Bishop Paul paid tribute to Her Majesty The Queen at a Service of Reflection at Durham Cathedral held this weekend. Below is his sermon:
COMMEMORATION OF HER MAJESTY QUEEN ELIZABETH II
Durham Cathedral Saturday 17th September 2022
We see tears and celebration,
For this life so dignified,
Bearing thanks and hearts of sadness,
To the God of death and life.
As he takes her to his promise,
Of an audience with the King,
We remember all she gave us,
Wreaths of gratitude we bring.
These are the powerful words of a hymn written by Andy Flanagan on the death of Her Majesty and recorded by Katherine Jenkins.
Our remembrance today is filled both with sorrow at our late Queen’s death, and immense gratitude for her extraordinary life of service and duty.
We are also mindful of the grief of King Charles and the whole Royal Family. We hold them in our prayers.
In our remembering I want to offer reflections around Head, Hands and Heart.
Queen Elizabeth’s head is the most viewed in human history. Think of all those coins, notes and stamps on which her head appears. It is probably also the most photographed head; in the public eye for the past 80 years, 70 of them as monarch.
This was the head that gave us that bright, welcoming smile. It was the head that contained the mind which developed enormous wisdom. Prime Ministers and other great world leaders all testify to that wisdom, born from such long experience, range of knowledge and conversation.
This too was the head from which words of comfort and encouragement were spoken.
As sovereign she was too Head of State, Defender of the Faith, Supreme Governor of the Church of England, Head of the Commonwealth, our Armed Forces, and Patron of hundreds of charities.
She was a woman, small of stature, but who in her constancy, service, and duty stood head and shoulders above us all.
Yet alongside this she would herself place a very large ‘But’. At her coronation she knelt at the outset recognising publicly that she was not ‘Head’ at all. She owed her responsibilities to the call of God and had to reign under God. She recognised that the true Head of the Church is Jesus Christ; that her true strength came from the Holy Spirit, symbolised in her anointing; and that true glory had to be given to God the Creator, Sustainer and Redeemer of us all.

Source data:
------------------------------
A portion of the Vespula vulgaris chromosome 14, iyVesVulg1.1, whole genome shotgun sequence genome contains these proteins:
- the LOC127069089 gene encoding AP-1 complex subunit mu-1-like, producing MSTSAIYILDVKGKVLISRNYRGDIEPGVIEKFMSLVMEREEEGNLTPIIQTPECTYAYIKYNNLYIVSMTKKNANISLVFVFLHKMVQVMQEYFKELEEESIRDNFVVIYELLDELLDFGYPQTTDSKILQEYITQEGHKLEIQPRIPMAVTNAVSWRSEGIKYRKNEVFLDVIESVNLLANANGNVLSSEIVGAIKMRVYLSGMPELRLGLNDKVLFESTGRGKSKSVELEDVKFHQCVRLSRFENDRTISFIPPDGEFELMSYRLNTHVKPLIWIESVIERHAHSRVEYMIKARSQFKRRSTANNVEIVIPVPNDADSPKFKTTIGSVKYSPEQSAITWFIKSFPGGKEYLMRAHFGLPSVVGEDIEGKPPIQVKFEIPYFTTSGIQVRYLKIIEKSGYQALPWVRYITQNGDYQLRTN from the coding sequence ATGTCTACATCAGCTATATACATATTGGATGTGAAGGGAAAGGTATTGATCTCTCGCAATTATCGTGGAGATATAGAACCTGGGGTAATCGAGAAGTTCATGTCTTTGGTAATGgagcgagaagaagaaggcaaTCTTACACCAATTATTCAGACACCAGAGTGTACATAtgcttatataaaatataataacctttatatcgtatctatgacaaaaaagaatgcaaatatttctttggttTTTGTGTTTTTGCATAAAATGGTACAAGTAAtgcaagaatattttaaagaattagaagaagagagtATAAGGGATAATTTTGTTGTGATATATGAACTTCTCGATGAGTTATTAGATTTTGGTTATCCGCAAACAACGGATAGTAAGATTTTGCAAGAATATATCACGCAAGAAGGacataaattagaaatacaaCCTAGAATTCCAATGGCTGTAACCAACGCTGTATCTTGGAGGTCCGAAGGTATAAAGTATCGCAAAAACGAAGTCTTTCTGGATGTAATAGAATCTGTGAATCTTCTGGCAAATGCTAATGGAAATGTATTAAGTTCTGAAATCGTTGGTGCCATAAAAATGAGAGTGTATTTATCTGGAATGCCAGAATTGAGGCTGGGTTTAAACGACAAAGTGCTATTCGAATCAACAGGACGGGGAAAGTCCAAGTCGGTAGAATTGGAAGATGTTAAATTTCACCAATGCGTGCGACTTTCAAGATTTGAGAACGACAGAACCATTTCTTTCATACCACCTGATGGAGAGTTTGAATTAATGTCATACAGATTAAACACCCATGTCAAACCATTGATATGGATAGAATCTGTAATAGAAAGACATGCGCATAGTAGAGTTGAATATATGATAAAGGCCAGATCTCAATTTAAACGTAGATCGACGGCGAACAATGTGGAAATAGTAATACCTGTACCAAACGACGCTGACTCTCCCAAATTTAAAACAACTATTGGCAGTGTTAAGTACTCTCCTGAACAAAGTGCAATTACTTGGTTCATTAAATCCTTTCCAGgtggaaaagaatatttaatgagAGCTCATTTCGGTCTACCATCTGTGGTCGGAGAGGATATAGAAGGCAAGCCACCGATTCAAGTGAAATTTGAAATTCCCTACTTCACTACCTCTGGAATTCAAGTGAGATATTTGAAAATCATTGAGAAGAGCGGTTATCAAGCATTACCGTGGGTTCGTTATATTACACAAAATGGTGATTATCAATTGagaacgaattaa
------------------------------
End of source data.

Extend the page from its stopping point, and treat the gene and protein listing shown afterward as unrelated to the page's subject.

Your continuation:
The Queen’s head stands for so very much and she sought to use the wisdom, wit and winsome smile for the good of all, and the glory of God.
The most viewed head was accompanied by the most shaken hands and the wave most seen. People argue over exactly who she was waving at on occasions as it was always ‘me’.
Her hands were those that fed her beloved corgis sitting under the dinner table. They stroked her cherished horses and guided her as a skilled horsewoman. With her hands she played with her children, grandchildren and great grandchildren as they grew up. Her hands placed pieces in her jigsaws, and laid the cards in her games of patience.
With her hands she placed honours on her citizens, signed our laws into place and laid the table when she acted as host.
Yet also her hands were the symbol used for individuals pledging their allegiance; I ‘kissed hands’ on becoming Bishop of Durham. Our Lord Lieutenant had to do the same.
Her hands may have been small but their actions were significant, dedicated to service. As Simon Armitage has put it in his acrostic poem, ‘Floral Tribute’
‘The country loaded its whole self into your slender hands,
Hands that can rest, now, relieved of a century’s weight.’